That’s because American cities are creatures of their state governments, which can exercise an extraordinary amount of power over basic governance at the local level. They can and do block city legislation – a dynamic that’s inflamed when conservative state leaders interfere with governance in more progressive cities, as happened in recent years with preemption of plastic bag bans and soda taxes.
State governments can even strip local elected leaders of their governing powers. The Emergency Financial Control Board created by the New York legislature in 1975 could force spending reductions, audit municipal records, and reject public union contracts. In Michigan, when emergency managers are installed, local politicians cannot enact new laws without the approval of the state-appointed bureaucrat. Critics of these interventions say they are often used to advance particular interests and ideologies, like bondholders and small-government conservatives, over those of actual city residents and interest groups like public sector unions.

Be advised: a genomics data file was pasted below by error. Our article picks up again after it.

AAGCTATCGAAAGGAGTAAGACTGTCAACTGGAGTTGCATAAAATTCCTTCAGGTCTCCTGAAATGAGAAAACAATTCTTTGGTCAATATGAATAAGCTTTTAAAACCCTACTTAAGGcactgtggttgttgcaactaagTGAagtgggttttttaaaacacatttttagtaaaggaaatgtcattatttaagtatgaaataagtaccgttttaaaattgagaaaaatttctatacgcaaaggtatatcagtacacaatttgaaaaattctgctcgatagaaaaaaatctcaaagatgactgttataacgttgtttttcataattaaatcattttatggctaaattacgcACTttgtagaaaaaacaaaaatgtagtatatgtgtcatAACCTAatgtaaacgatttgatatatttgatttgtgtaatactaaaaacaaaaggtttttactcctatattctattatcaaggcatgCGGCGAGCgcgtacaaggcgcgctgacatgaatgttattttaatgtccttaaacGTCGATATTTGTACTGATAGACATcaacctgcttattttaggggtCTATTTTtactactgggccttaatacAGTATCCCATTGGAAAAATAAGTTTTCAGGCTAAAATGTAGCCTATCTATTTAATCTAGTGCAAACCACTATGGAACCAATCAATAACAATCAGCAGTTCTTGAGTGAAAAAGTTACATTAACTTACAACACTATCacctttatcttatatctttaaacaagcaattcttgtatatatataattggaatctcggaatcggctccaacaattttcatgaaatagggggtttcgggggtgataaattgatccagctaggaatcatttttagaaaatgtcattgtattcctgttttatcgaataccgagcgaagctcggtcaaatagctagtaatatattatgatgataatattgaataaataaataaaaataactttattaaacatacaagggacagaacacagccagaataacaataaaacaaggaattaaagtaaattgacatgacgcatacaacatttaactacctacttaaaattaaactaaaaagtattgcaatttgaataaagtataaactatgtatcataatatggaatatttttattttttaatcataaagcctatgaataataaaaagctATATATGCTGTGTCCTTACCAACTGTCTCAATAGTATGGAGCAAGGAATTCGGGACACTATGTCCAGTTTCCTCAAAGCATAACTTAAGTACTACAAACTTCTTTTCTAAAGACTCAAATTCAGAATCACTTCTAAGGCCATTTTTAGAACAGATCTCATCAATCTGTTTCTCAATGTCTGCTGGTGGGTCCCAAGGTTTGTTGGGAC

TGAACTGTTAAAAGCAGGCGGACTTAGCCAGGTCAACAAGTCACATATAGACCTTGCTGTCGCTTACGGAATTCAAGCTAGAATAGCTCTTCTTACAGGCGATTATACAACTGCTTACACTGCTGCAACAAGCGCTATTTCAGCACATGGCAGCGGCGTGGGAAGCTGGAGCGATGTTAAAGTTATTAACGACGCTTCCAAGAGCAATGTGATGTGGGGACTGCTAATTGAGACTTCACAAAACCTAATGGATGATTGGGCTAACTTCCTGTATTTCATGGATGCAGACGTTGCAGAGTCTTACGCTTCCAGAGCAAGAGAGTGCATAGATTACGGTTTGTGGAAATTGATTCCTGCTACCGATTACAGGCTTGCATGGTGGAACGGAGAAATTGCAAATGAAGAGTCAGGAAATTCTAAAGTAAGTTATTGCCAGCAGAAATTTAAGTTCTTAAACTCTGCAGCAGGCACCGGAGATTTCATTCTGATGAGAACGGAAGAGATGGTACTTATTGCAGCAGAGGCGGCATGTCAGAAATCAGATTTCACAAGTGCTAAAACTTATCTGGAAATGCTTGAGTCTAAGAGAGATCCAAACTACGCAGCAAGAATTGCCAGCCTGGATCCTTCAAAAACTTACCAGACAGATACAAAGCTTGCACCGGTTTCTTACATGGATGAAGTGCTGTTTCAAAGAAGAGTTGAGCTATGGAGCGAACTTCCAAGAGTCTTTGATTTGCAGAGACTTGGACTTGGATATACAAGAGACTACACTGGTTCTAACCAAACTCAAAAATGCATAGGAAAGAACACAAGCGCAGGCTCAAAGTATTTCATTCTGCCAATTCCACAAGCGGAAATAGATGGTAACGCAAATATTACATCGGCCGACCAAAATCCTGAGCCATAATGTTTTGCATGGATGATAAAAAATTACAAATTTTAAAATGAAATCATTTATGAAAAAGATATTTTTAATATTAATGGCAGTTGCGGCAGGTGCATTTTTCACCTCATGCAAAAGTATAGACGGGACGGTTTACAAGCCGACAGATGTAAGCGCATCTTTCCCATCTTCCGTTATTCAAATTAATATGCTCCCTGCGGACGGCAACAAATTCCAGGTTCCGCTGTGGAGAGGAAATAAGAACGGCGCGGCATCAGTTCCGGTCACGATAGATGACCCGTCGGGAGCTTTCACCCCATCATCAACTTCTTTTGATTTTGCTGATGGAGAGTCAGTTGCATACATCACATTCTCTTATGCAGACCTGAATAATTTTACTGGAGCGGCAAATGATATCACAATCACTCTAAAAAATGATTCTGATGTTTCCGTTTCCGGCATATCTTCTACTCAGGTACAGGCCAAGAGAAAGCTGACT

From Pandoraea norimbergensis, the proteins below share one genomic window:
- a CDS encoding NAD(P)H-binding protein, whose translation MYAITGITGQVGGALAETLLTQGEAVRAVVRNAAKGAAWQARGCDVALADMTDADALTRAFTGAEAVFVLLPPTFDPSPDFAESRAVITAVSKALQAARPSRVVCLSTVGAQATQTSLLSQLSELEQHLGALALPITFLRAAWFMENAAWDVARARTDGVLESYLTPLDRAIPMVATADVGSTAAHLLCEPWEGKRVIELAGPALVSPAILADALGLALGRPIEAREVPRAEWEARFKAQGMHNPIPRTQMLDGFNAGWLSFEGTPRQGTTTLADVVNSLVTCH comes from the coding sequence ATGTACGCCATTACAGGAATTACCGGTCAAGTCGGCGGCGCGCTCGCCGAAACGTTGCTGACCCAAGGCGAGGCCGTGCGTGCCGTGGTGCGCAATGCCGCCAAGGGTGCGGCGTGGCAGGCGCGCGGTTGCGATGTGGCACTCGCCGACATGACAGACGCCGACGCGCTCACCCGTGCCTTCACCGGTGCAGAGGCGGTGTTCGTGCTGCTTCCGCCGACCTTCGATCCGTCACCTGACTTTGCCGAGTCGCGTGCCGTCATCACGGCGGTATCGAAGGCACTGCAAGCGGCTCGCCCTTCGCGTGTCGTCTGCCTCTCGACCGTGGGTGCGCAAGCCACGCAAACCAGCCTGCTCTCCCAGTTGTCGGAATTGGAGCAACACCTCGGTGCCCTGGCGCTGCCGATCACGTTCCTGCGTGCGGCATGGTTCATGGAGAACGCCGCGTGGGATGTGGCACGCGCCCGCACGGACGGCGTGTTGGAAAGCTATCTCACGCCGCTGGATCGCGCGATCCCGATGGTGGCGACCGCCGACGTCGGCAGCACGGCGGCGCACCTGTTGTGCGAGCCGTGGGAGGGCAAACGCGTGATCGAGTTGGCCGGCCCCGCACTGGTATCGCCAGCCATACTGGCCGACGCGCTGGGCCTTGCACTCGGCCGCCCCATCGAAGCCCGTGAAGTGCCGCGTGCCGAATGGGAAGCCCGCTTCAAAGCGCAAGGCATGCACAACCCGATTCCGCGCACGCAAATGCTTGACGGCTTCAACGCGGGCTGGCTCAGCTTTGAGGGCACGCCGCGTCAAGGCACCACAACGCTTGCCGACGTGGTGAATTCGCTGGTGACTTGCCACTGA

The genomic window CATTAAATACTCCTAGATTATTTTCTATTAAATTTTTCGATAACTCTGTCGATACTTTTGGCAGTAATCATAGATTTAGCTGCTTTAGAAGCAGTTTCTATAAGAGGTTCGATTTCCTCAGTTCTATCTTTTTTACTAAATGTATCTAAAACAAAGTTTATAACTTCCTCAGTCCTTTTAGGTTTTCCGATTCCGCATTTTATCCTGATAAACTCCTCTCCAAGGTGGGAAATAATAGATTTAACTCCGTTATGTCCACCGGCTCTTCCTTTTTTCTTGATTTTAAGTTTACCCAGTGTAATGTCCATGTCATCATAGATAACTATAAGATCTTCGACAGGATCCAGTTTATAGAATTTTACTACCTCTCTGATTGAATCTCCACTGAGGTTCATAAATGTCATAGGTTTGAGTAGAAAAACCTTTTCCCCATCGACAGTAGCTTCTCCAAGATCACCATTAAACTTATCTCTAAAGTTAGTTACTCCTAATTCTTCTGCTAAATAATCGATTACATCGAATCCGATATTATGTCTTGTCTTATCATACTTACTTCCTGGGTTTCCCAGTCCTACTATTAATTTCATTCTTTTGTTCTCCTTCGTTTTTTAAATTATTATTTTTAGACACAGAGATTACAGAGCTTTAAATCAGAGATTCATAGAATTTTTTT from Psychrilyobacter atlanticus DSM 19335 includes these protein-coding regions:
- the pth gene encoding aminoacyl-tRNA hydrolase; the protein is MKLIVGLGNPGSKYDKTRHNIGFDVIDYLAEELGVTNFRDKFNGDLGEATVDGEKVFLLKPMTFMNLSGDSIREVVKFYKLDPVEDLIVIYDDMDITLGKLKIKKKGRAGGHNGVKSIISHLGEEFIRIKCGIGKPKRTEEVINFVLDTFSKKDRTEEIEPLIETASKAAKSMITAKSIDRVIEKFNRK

As national Republican leaders including Senate Majority Leader Mitch McConnell have expressed a desire to minimise aid to states and cities, the possibility of a super-charged austerity campaign looms over the coronavirus crisis. In some areas, where conservatives have control of the levers of power at the state level, they may even welcome the opportunity.
“We’re seeing serious municipal financial crunches that are going to lead to all these techniques being used – threats of bankruptcy, oversight boards, emergency managers,” said Samuel Bagenstos, professor of law at the University of Michigan Law School. “We saw a lot of that in the Great Recession. If anything, it looks like the hit on municipal finances will be much worse this time. It’s something we have to be very worried about.”